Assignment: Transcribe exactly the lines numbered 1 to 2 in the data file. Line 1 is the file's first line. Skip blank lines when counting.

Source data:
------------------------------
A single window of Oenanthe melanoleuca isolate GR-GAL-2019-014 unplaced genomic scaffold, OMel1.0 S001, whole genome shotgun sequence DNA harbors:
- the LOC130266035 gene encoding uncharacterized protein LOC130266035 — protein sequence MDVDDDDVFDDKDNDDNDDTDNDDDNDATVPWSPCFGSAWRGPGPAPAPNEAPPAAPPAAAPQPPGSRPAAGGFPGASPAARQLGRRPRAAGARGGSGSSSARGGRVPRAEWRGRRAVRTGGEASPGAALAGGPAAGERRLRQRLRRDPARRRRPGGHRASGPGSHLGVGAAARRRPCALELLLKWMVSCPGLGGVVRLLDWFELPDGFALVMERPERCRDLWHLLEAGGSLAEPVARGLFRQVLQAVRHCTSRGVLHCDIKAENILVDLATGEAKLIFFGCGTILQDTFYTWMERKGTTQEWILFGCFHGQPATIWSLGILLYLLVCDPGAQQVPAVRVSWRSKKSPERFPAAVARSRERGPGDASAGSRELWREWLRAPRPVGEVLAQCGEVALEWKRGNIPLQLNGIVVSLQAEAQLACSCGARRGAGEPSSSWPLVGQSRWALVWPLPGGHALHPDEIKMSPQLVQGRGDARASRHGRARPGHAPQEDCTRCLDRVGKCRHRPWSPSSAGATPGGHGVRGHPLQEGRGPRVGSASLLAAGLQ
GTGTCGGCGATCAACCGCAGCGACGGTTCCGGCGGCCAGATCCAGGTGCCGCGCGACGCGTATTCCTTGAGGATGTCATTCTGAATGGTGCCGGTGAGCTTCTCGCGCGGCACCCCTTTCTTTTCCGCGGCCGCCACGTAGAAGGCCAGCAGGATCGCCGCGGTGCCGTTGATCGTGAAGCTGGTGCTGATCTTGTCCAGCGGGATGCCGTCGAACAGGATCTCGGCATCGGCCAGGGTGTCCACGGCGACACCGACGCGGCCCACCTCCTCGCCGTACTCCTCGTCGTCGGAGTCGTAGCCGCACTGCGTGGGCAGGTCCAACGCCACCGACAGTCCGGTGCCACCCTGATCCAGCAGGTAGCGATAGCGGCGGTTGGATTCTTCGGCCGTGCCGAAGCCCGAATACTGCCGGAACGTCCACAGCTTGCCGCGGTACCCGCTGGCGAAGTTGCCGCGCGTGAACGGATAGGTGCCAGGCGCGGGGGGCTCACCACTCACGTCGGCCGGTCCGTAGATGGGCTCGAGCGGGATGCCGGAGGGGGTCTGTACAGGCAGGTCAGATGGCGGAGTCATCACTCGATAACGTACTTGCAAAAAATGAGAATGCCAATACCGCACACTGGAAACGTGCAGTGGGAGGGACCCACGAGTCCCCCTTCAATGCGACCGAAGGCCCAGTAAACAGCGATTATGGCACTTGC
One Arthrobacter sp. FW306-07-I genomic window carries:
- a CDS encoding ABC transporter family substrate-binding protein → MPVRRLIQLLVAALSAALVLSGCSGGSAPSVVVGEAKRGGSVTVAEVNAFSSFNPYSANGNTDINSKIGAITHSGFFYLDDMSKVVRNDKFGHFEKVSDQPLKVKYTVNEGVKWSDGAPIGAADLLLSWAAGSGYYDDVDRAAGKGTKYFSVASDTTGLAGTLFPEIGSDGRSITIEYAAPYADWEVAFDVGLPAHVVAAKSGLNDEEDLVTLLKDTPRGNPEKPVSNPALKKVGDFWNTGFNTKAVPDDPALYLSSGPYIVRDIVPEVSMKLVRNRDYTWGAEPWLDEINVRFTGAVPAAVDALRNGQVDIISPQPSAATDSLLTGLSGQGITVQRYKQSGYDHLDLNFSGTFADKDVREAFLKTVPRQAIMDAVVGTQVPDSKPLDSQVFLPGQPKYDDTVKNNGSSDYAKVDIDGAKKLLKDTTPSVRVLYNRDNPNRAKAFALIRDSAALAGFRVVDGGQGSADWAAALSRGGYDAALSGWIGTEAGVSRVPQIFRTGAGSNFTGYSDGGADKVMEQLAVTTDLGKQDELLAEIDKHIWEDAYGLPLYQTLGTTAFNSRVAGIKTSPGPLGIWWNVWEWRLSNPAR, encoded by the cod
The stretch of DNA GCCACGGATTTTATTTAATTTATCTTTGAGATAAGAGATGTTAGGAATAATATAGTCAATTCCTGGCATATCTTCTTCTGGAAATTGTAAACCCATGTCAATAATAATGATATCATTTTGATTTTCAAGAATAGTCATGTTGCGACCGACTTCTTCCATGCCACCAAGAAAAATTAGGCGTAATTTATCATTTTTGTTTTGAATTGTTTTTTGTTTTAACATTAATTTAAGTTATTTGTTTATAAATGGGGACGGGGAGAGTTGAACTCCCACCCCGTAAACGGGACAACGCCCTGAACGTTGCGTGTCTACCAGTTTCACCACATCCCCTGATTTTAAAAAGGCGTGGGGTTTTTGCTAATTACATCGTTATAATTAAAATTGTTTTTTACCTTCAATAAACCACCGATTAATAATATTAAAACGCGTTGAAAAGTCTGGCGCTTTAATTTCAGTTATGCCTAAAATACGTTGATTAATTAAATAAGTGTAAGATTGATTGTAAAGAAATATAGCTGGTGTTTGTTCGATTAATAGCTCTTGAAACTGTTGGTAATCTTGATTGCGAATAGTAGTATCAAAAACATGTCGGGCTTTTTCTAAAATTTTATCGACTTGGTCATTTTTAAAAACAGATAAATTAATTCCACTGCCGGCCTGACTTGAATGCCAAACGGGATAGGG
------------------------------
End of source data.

A single window of Oenanthe melanoleuca isolate GR-GAL-2019-014 unplaced genomic scaffold, OMel1.0 S001, whole genome shotgun sequence DNA harbors:
- the LOC130266035 gene encoding uncharacterized protein LOC130266035 — protein sequence MDVDDDDVFDDKDNDDNDDTDNDDDNDATVPWSPCFGSAWRGPGPAPAPNEAPPAAPPAAAPQPPGSRPAAGGFPGASPAARQLGRRPRAAGARGGSGSSSARGGRVPRAEWRGRRAVRTGGEASPGAALAGGPAAGERRLRQRLRRDPARRRRPGGHRASGPGSHLGVGAAARRRPCALELLLKWMVSCPGLGGVVRLLDWFELPDGFALVMERPERCRDLWHLLEAGGSLAEPVARGLFRQVLQAVRHCTSRGVLHCDIKAENILVDLATGEAKLIFFGCGTILQDTFYTWMERKGTTQEWILFGCFHGQPATIWSLGILLYLLVCDPGAQQVPAVRVSWRSKKSPERFPAAVARSRERGPGDASAGSRELWREWLRAPRPVGEVLAQCGEVALEWKRGNIPLQLNGIVVSLQAEAQLACSCGARRGAGEPSSSWPLVGQSRWALVWPLPGGHALHPDEIKMSPQLVQGRGDARASRHGRARPGHAPQEDCTRCLDRVGKCRHRPWSPSSAGATPGGHGVRGHPLQEGRGPRVGSASLLAAGLQ